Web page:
Continuing on Destruction

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Our conversation yesterday left off talking about the life we are meant to have.  I spent my whole life with this idea of who I am, putting all kinds of pressure on myself to do things a certain way.  I looked at failure as if I was a failure rather than understanding a plan failed and needed to be revised.  When you have that type of belief, you start finding all of the other negative crap out there.  You start looking for other ways to find validation including making other people happy—people pleasing.  If what I said about creating a foundation and knowing when it’s time to let our past lie is true, and I believe it is, then we know when it’s time to stop pleasing others as well because our validation comes from outside.  We are looking to build a foundation and to see our worth as it is rather than wait for someone else to tell us what we are worth.

I had a conversation at work that actually really woke me up.  I was told twice within the same week that I need to celebrate the small wins and that I’m too hard on myself.  That would mean I’m letting go of the idea that things need to be perfect in order to be celebrated and that it’s ok to accept and celebrate progress.  I’ve always believed that we should celebrate small wins because that is the measure of progress, it just wasn’t something practiced for myself.  Maybe the truth is I just didn’t believe it for myself.  I never allowed myself to be an example of working through a problem, rather, I thought I needed to be an example of getting it done right. I thought that my perseverance was key rather than learning how to progress.

So I had a moment of realization that I never really took the time to know me.  I was never secure enough to let people see my progress until recently and even then I’ve held back in some facets.  I spent so much time trying to show others that I was capable in order to be accepted that I never learned to accept myself.  I thought I needed to present an image and then it hit me: this life doesn’t have to be so serious.  Why put that much pressure on myself to be a certain way?  I mean, life is fluid and dynamic and we aren’t meant to be the same thing forever.  So why should I hold myself to a different standard than anyone else?  Why would those changes not apply to me?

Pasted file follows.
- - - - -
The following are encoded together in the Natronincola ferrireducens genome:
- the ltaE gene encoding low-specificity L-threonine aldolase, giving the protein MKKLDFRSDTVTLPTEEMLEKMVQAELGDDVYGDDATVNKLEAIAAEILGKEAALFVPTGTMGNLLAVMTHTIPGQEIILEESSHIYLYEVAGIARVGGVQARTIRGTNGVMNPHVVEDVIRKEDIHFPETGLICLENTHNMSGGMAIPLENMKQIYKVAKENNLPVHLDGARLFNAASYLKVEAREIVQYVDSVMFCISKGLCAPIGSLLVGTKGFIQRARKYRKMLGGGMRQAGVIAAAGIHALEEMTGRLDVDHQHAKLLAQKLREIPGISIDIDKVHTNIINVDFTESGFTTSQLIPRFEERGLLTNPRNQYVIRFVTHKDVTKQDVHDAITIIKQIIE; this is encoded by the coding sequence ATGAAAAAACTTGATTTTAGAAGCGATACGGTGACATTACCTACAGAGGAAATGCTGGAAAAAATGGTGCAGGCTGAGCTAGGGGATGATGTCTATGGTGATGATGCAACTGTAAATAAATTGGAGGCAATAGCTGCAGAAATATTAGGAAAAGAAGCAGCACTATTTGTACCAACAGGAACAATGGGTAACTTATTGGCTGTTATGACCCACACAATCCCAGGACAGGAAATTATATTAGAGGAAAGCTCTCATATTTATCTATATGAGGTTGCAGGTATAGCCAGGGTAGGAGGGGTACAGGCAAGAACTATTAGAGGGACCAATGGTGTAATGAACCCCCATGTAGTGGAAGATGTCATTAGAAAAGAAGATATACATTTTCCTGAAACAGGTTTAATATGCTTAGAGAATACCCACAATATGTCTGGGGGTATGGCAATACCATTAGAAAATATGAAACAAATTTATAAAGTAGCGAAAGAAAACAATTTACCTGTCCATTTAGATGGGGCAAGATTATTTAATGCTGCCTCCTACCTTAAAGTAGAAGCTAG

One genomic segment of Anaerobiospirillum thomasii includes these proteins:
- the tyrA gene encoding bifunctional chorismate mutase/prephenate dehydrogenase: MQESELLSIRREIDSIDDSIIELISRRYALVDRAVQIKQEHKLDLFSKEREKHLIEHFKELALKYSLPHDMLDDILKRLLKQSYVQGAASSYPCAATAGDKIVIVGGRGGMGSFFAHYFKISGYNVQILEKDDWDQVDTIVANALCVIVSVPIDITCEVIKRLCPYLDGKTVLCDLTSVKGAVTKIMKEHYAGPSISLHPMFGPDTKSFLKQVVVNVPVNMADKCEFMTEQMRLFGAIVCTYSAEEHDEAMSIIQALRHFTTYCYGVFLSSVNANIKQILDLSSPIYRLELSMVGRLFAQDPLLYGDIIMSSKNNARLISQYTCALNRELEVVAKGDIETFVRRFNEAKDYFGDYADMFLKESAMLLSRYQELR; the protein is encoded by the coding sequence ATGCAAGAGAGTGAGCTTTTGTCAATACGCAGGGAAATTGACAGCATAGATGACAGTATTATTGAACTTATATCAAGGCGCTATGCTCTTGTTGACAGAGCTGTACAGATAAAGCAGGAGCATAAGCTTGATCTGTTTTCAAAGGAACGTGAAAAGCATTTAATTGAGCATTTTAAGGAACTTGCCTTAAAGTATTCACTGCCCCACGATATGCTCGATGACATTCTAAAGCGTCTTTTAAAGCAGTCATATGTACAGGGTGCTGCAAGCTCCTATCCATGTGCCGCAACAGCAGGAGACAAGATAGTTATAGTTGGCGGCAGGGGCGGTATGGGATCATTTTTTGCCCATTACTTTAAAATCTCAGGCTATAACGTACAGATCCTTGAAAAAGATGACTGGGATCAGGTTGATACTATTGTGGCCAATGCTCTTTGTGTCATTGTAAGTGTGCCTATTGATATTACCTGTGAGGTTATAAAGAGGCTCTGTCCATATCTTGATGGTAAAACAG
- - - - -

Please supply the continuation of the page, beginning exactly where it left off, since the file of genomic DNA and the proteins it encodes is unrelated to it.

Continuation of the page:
I have taken life too seriously for too long.  I mean, I thought I needed to do certain things every day and I was locked into that.  But there is more value in demonstrating the fluidity of life and knowing how to go with the ebbs and flows as they come than in rigidly sticking with what we know.  Plus there doesn’t have to be some grand master plan.  Sometimes our purpose is as simple as listening to a friend, or helping a coworker finish an assignment, or cuddling with our kid for a few extra minutes.  Yes, my goal is to change the world through waking people up to their purpose, but that purpose doesn’t carry the weight of the universe.  Yes, it’s a part of it and it is integral, but the universe will always correct itself so I don’t need to add that extra pressure of getting it right.

I mean, Stephenie Meyer got famous for writing Twilight.  Not that fame is the answer or even the goal, but her purpose was to tell a story.  Some of us are meant to awaken the world but we can do that through telling our story as well.  It doesn’t have to be life altering because simply fulfilling our purpose can be enough to change someone’s life.  It may not change the world but it will change that person’s world.  So I’m destroying the idea that I need to be perfect or that I need to carry the weight all by myself.  I’m accepting who I am and hoping that my words will resonate with someone.  That my message will be received.  I’d rather fulfill my purpose than someone else’s idea of what I should do, and that is all that matters.

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